|Publication number||US7333019 B2|
|Application number||US 11/129,812|
|Publication date||Feb 19, 2008|
|Filing date||May 16, 2005|
|Priority date||May 16, 2005|
|Also published as||US20060255944|
|Publication number||11129812, 129812, US 7333019 B2, US 7333019B2, US-B2-7333019, US7333019 B2, US7333019B2|
|Inventors||Timothy R. Redler, Nikola Cargonja, Steven J. Farrell|
|Original Assignee||Savi Technology, Inc.|
|Export Citation||BiBTeX, EndNote, RefMan|
|Patent Citations (1), Referenced by (6), Classifications (7), Legal Events (3)|
|External Links: USPTO, USPTO Assignment, Espacenet|
This invention relates in general to radio frequency identification (RFID) technology and, more particularly, to equipment that can communicate with an RFID tag but without using wireless signals.
One known application for radio frequency identification (RFID) technology is to track a mobile object, such as a shipping container. A device known as a “tag” is provided on the object to be tracked. The tag typically includes circuitry coupled to an antenna, and a battery to power the circuitry. The tag can transmit radio signals, and some tags can also receive radio signals.
During normal operation, communication with a tag is carried out using wireless signals. However, when programming or setting up a tag, it can be more efficient to communicate with the tag through wires, rather than through wireless signals. Accordingly, it is known to provide a docking station that is coupled to a computer through a cable. The tag is inserted into the docking station in order facilitate communication between the computer and the tag, without the use of wireless signals.
Where a customer has purchased a group of tags and a compatible docking station, the customer may wish to be able to use the docking station with newer-generation tags that may eventually be developed at a future time, so that the customer does not have to incur the expense of separately buying a new docking station for the newer-generation tags. On the other hand, design considerations that optimize the newer-generation tags may cause those tags to be physically and/or electrically incompatible with a pre-existing docking station.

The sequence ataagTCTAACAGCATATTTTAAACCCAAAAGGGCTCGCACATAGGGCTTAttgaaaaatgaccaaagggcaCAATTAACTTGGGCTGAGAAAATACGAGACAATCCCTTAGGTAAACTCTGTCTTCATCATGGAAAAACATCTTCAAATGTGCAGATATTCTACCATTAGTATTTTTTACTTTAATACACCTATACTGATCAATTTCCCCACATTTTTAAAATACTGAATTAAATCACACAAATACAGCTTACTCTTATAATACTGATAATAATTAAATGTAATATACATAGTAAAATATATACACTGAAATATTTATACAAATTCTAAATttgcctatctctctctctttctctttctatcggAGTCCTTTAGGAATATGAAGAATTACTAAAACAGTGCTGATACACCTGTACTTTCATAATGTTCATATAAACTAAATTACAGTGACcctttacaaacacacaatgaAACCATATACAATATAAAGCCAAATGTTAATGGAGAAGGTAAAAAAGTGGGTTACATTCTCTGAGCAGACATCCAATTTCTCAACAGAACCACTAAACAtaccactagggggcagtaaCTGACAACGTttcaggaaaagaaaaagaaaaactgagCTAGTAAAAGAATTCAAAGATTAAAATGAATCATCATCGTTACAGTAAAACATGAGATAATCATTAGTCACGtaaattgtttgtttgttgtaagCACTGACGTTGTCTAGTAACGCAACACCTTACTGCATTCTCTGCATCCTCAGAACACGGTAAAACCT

One of the broader forms of the invention involves an apparatus that includes an adapter having: a cradle portion that can removably receive a radio frequency identification tag; a first electrical connector positioned in the cradle portion so that, when a tag is removably received in the cradle portion, the first electrical connector electrically couples the adapter to the tag; a second electrical connector disposed on the adapter at a location spaced from the cradle portion; and structure electrically coupling the first and second electrical connectors.
A better understanding of the present invention will be realized from the detailed description that follows, taken in conjunction with the accompanying drawings, in which:
The docking station 12 is a device of a known type, and is therefore described here only briefly, to an extent that facilitates an understanding of the present invention. The docking station 12 is coupled through a cable 23 to a non-illustrated computer of a known type. The docking station 12 has a recess 26 that extends downwardly into the docking station from a top surface thereof. The recess 26 is approximately rectangular in cross section. An electrical connector is provided within the recess 26, but is not visible in
The docking station 12 of
As the tag 18 is inserted into the recess 26, each of the three contacts on the tag engages a respective one of the three resiliently biased pins of the electrical connector within the recess 26. As the tag 18 continues moving downwardly to its fully-inserted position, the contacts on the tag push the pins down a short distance against the urging of the springs. The springs resiliently urge the pins against the contacts, thereby ensuring good electrical contact between the contacts and the pins. In this manner, the circuitry within the tag 18 is electrically coupled to the docking station 12. The not-illustrated computer can then communicate electrically through cable 23 and docking station 12 with the circuitry inside the tag 18, without using any wireless signals.
The tag 16 was designed at a point in time after the tag 18 and docking station 12 had been commercially sold and used. The tag 16 has a portion 31 that contains an electrical connector with three stationary metal contacts. These contacts are electrically coupled to the circuitry within the tag 16. Customers who have purchased the docking station 12 and the tag 18 may later decide to purchase the tag 16, and would prefer to be able to use the tag 16 with the docking station 12 that they already own. However, it is not possible to insert the tag 16 into the recess 26 with any orientation where the electrical connector in the portion 31 of the tag 16 will mate with the electrical connector disposed near the bottom of the recess 26. Moreover, as will become evident from the discussion that follows, the stationary contacts in the electrical connector of the tag 16 have a layout that is different from the layout of the pins of the electrical connector in the recess 26. Therefore, in order to permit the tag 16 to be easily and conveniently coupled to the docking station 12, the docking station adapter 14 is provided.
In the disclosed embodiment, the docking station adapter 14 is an approximately T-shaped device. In particular, it has a housing that includes an approximately vertical stem 51, and a horizontally-extending cross part 52 that is secured to the upper end of the stem 51. Although the disclosed adapter 14 has a T-shape, it would alternatively be possible for the adapter to have some other shape.